In Vegas, I am told the minimum wage is $10 per hour (about £7.50) paid to most waiting staff.
Helping Ageing Workers and Protecting Others
Businesses need to understand changes in workers capability as they age. Adapting work to personal ability, skills and state of health is a continuous and dynamic process throughout the person’s career, based on adequate risk assessment. This includes adapting work to older workers’ health status and needs. Age is just one aspect of workplace diversity.
Age-sensitive risk assessment takes into account age-related aspects of groups when assessing risk, including potential changes in functional capacity and health as the worker ages, such as, more consideration of the impact of physical demands and hazards related to shift work, work in hot conditions, noise, etc., However, the potential for decline must not focus on age alone. Good workplace design benefits all age groups while targeting older workers.
Age-related changes in functional capacities are crucial for some job, such as, changes in balance have an implication for fire-fighters; a decreased ability to judge distances and the speed of moving objects has an implication for night-driving but would not, say, affect office workers.
Occupational Health and Safety Input into an Ageing Workforce
The challenges of an ageing workforce for calls for innovation in:
- Health promotion and health education
- Preventing work-related accidents and diseases
- Rehabilitation programmes to get workers back to work early
- Better support for disabled workers
- Workability and not the disability
Guidance from the Occupational Health and Safety professionals should be evidence-based and specific for occupations ranging from surgeons to airline pilots. Errors of judgement here or sudden illness present a high potential risk situation.
How to Tackle Ageing
Ageing itself is not the only consideration, we know that changes occur differently according to the person and not necessarily to at a certain age.
Here is where safety and OH services work best together doing:
- Workplace assessments
- Capability assessments
- Specific evidence-based health checks eg vision testing
- Health promotion/education programmes throughout working life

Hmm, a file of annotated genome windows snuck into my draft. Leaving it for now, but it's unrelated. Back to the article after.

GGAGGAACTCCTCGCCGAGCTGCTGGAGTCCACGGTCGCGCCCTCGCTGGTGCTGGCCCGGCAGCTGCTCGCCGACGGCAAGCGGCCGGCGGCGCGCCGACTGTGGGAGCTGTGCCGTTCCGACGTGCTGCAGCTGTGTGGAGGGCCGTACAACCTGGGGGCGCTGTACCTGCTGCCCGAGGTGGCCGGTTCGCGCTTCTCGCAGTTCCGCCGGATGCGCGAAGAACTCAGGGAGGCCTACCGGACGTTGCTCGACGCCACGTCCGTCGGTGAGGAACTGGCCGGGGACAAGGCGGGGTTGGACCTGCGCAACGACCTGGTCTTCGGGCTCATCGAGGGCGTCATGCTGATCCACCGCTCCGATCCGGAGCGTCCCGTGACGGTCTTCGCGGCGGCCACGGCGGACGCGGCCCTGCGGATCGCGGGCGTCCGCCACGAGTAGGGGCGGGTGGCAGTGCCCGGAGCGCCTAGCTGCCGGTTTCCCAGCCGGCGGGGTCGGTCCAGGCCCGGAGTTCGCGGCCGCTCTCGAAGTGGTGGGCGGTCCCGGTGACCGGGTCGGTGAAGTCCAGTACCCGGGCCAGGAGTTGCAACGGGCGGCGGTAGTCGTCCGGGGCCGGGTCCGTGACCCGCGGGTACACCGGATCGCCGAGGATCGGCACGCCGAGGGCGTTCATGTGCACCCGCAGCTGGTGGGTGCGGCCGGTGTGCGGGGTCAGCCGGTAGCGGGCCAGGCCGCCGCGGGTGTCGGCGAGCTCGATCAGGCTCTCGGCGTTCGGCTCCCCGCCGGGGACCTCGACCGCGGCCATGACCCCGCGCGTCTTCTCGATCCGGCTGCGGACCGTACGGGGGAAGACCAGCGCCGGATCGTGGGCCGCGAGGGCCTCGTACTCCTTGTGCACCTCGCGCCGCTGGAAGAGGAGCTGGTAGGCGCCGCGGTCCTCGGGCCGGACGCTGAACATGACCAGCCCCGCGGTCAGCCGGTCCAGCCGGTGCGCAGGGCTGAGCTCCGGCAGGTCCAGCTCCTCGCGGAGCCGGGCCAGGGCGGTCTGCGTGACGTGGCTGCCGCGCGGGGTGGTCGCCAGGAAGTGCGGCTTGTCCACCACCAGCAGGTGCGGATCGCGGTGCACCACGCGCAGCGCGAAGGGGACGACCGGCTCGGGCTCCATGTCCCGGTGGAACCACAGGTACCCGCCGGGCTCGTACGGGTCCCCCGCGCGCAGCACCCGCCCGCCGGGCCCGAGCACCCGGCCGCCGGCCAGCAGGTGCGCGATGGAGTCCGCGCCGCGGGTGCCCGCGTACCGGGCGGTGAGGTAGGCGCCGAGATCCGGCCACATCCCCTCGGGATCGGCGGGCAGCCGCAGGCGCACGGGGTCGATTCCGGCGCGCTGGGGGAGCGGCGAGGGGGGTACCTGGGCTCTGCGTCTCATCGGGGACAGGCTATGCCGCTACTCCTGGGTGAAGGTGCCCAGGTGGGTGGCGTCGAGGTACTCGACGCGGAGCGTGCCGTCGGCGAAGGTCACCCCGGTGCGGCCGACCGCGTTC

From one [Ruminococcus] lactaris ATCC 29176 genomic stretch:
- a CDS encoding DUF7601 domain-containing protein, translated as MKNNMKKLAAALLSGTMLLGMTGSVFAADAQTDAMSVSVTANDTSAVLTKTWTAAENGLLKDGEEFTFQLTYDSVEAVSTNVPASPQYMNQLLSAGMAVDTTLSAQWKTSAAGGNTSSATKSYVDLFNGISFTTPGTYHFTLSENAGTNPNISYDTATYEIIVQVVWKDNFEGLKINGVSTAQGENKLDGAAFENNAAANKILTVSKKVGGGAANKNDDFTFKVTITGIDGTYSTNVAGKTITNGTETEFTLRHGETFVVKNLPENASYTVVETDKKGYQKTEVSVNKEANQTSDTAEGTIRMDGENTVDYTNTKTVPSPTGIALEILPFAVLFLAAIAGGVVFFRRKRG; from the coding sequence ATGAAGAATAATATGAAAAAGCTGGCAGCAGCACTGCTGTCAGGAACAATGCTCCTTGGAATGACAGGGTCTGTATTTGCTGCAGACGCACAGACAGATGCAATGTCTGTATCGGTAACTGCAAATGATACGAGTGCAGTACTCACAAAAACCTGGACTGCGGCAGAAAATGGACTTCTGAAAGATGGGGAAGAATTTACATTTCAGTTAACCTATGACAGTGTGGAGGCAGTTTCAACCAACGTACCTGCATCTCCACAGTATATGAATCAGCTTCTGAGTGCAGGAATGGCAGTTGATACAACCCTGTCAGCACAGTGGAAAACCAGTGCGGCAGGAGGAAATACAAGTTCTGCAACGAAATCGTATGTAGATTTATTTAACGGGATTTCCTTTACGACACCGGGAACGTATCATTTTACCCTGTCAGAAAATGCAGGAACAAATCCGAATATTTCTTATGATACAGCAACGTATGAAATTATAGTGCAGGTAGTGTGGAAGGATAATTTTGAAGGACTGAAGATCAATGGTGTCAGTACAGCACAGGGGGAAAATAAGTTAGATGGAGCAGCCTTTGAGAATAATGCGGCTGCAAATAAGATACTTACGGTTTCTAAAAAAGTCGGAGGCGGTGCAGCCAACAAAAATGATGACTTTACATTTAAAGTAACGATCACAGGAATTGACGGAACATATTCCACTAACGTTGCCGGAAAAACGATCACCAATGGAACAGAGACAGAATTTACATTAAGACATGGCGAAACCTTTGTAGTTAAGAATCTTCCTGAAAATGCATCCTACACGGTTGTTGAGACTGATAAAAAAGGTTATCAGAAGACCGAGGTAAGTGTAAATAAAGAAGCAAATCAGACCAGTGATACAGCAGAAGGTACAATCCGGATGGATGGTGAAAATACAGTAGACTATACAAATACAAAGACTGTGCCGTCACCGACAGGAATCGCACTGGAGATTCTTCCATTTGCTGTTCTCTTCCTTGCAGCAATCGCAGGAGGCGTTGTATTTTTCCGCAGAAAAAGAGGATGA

- Training programmes for line managers on ageing issues and dispelling myths
Specific Health Considerations
A few factors call for a special mention:
- Musculoskeletal and psychosocial disorders are the most prevalent cause of work disability among older workers
- Chronic symptoms and diseases often impair the ability to work and a worker returning following prolonged absence often faces the problem of unchanged work and working conditions
- Menopause symptoms are uncomfortable and rarely mentioned at work. But with 3.5 million women going through the ‘change’ it can lead to safety issues.
- Work-related stress issues focus on lack of opportunity for career development and difficulties adapting to changing technologies
Good practice examples of age management show a return on investment of between three and five to one euro after a few years.
Ageing workforce issues have to be taken seriously by business. According to research, there is a clear correlation between workability before retirement and quality of life afterwards, resulting in reduced overall demand on European healthcare systems. Treating the disease in the future will not be enough.
The new challenge is to find the adjustments needed to keep workers at work safely and productively.
Has Vegas found the answer – I don’t think so. How long will it be before these workers will need to retire due to ill-health or capability? They need to check their methods of working. Perhaps use technology? Ask workers what would help? Because I don’t think I could do their job and I am fit and a lot younger than these workers.